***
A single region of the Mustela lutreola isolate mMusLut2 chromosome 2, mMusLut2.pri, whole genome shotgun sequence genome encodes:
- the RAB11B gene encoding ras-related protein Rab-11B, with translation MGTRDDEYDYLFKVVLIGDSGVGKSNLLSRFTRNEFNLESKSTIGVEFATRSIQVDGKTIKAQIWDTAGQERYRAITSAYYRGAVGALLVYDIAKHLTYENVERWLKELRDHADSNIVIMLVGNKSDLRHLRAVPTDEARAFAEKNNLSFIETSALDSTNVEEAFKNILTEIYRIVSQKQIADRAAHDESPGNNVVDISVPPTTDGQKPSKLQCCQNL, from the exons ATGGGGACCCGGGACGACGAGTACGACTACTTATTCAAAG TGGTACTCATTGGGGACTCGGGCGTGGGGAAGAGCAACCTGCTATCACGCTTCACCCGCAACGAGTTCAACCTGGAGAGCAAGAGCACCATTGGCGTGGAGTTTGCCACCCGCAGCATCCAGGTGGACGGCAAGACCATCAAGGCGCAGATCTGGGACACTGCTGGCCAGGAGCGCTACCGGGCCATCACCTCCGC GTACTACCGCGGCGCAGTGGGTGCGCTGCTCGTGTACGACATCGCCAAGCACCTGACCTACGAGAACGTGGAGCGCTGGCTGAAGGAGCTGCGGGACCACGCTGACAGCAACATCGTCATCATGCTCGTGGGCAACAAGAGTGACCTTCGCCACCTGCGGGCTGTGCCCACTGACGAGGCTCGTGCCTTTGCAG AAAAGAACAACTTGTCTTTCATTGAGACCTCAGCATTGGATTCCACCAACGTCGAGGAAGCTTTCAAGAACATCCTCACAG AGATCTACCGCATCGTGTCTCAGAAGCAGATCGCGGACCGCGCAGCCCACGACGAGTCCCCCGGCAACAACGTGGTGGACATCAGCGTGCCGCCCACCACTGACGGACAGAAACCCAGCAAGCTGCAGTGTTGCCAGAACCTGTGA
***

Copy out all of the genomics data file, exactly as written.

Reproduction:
A single region of the Mustela lutreola isolate mMusLut2 chromosome 2, mMusLut2.pri, whole genome shotgun sequence genome encodes:
- the RAB11B gene encoding ras-related protein Rab-11B, with translation MGTRDDEYDYLFKVVLIGDSGVGKSNLLSRFTRNEFNLESKSTIGVEFATRSIQVDGKTIKAQIWDTAGQERYRAITSAYYRGAVGALLVYDIAKHLTYENVERWLKELRDHADSNIVIMLVGNKSDLRHLRAVPTDEARAFAEKNNLSFIETSALDSTNVEEAFKNILTEIYRIVSQKQIADRAAHDESPGNNVVDISVPPTTDGQKPSKLQCCQNL, from the exons ATGGGGACCCGGGACGACGAGTACGACTACTTATTCAAAG TGGTACTCATTGGGGACTCGGGCGTGGGGAAGAGCAACCTGCTATCACGCTTCACCCGCAACGAGTTCAACCTGGAGAGCAAGAGCACCATTGGCGTGGAGTTTGCCACCCGCAGCATCCAGGTGGACGGCAAGACCATCAAGGCGCAGATCTGGGACACTGCTGGCCAGGAGCGCTACCGGGCCATCACCTCCGC GTACTACCGCGGCGCAGTGGGTGCGCTGCTCGTGTACGACATCGCCAAGCACCTGACCTACGAGAACGTGGAGCGCTGGCTGAAGGAGCTGCGGGACCACGCTGACAGCAACATCGTCATCATGCTCGTGGGCAACAAGAGTGACCTTCGCCACCTGCGGGCTGTGCCCACTGACGAGGCTCGTGCCTTTGCAG AAAAGAACAACTTGTCTTTCATTGAGACCTCAGCATTGGATTCCACCAACGTCGAGGAAGCTTTCAAGAACATCCTCACAG AGATCTACCGCATCGTGTCTCAGAAGCAGATCGCGGACCGCGCAGCCCACGACGAGTCCCCCGGCAACAACGTGGTGGACATCAGCGTGCCGCCCACCACTGACGGACAGAAACCCAGCAAGCTGCAGTGTTGCCAGAACCTGTGA